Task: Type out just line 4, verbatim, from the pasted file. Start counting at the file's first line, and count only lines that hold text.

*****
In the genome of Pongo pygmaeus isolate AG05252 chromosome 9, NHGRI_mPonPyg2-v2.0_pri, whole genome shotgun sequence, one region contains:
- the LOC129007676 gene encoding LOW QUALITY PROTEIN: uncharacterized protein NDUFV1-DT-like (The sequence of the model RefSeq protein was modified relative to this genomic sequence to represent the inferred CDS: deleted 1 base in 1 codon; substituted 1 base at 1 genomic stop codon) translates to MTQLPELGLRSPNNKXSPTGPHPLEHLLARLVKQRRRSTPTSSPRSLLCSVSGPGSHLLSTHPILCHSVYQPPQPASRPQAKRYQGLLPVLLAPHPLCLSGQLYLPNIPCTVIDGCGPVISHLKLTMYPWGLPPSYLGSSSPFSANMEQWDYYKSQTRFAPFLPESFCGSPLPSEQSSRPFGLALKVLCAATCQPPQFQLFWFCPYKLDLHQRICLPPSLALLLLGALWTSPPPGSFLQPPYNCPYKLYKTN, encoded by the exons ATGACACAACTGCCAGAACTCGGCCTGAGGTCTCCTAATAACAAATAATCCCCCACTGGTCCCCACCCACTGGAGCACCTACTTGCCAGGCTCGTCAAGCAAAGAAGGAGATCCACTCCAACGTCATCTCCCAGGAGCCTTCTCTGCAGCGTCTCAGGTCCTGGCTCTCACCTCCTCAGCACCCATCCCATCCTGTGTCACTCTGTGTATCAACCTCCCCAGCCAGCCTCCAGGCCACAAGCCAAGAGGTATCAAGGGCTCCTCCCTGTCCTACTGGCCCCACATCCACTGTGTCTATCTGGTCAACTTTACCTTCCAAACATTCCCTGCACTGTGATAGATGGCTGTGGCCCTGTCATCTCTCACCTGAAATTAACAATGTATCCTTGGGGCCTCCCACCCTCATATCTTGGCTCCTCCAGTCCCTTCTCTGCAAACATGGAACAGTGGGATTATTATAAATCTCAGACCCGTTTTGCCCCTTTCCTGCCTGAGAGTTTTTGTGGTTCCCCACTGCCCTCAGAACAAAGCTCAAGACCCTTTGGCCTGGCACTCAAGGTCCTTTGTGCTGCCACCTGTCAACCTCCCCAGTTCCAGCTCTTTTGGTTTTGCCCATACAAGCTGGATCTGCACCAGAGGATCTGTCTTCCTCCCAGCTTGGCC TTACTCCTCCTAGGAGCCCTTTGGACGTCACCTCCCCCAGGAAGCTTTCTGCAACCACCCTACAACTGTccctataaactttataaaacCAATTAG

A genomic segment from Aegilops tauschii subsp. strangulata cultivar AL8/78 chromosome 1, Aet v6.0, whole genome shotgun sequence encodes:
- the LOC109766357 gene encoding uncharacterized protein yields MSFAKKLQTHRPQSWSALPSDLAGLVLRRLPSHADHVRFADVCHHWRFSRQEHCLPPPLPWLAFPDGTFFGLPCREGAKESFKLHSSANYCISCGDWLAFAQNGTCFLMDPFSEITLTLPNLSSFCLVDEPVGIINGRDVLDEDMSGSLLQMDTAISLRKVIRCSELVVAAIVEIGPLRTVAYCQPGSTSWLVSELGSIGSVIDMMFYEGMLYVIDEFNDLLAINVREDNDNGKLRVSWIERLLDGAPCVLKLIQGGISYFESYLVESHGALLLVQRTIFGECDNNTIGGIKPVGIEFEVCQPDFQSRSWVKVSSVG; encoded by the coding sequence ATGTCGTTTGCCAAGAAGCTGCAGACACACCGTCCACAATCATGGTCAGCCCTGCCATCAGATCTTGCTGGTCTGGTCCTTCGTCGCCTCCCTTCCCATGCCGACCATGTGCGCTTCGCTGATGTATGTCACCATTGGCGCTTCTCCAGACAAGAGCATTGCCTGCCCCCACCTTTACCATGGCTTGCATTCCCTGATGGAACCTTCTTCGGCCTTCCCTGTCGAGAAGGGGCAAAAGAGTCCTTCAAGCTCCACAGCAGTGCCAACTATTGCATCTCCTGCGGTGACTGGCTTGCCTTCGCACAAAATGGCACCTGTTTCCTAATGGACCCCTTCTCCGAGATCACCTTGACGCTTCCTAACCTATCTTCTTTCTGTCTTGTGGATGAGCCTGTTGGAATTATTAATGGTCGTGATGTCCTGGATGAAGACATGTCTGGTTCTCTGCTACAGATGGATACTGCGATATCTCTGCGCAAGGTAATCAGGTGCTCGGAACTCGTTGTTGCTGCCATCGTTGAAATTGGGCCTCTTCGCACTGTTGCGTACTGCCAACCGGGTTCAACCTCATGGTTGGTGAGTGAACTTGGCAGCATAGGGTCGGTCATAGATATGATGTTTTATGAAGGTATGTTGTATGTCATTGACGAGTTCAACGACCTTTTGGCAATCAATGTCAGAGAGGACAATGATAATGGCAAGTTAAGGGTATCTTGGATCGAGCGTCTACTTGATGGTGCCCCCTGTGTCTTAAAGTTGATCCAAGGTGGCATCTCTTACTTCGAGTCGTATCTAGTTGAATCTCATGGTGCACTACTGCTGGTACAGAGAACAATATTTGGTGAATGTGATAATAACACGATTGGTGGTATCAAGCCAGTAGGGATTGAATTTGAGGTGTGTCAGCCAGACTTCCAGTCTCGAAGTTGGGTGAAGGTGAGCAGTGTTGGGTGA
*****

- the LOC109766357 gene encoding uncharacterized protein yields MSFAKKLQTHRPQSWSALPSDLAGLVLRRLPSHADHVRFADVCHHWRFSRQEHCLPPPLPWLAFPDGTFFGLPCREGAKESFKLHSSANYCISCGDWLAFAQNGTCFLMDPFSEITLTLPNLSSFCLVDEPVGIINGRDVLDEDMSGSLLQMDTAISLRKVIRCSELVVAAIVEIGPLRTVAYCQPGSTSWLVSELGSIGSVIDMMFYEGMLYVIDEFNDLLAINVREDNDNGKLRVSWIERLLDGAPCVLKLIQGGISYFESYLVESHGALLLVQRTIFGECDNNTIGGIKPVGIEFEVCQPDFQSRSWVKVSSVG; encoded by the coding sequence ATGTCGTTTGCCAAGAAGCTGCAGACACACCGTCCACAATCATGGTCAGCCCTGCCATCAGATCTTGCTGGTCTGGTCCTTCGTCGCCTCCCTTCCCATGCCGACCATGTGCGCTTCGCTGATGTATGTCACCATTGGCGCTTCTCCAGACAAGAGCATTGCCTGCCCCCACCTTTACCATGGCTTGCATTCCCTGATGGAACCTTCTTCGGCCTTCCCTGTCGAGAAGGGGCAAAAGAGTCCTTCAAGCTCCACAGCAGTGCCAACTATTGCATCTCCTGCGGTGACTGGCTTGCCTTCGCACAAAATGGCACCTGTTTCCTAATGGACCCCTTCTCCGAGATCACCTTGACGCTTCCTAACCTATCTTCTTTCTGTCTTGTGGATGAGCCTGTTGGAATTATTAATGGTCGTGATGTCCTGGATGAAGACATGTCTGGTTCTCTGCTACAGATGGATACTGCGATATCTCTGCGCAAGGTAATCAGGTGCTCGGAACTCGTTGTTGCTGCCATCGTTGAAATTGGGCCTCTTCGCACTGTTGCGTACTGCCAACCGGGTTCAACCTCATGGTTGGTGAGTGAACTTGGCAGCATAGGGTCGGTCATAGATATGATGTTTTATGAAGGTATGTTGTATGTCATTGACGAGTTCAACGACCTTTTGGCAATCAATGTCAGAGAGGACAATGATAATGGCAAGTTAAGGGTATCTTGGATCGAGCGTCTACTTGATGGTGCCCCCTGTGTCTTAAAGTTGATCCAAGGTGGCATCTCTTACTTCGAGTCGTATCTAGTTGAATCTCATGGTGCACTACTGCTGGTACAGAGAACAATATTTGGTGAATGTGATAATAACACGATTGGTGGTATCAAGCCAGTAGGGATTGAATTTGAGGTGTGTCAGCCAGACTTCCAGTCTCGAAGTTGGGTGAAGGTGAGCAGTGTTGGGTGA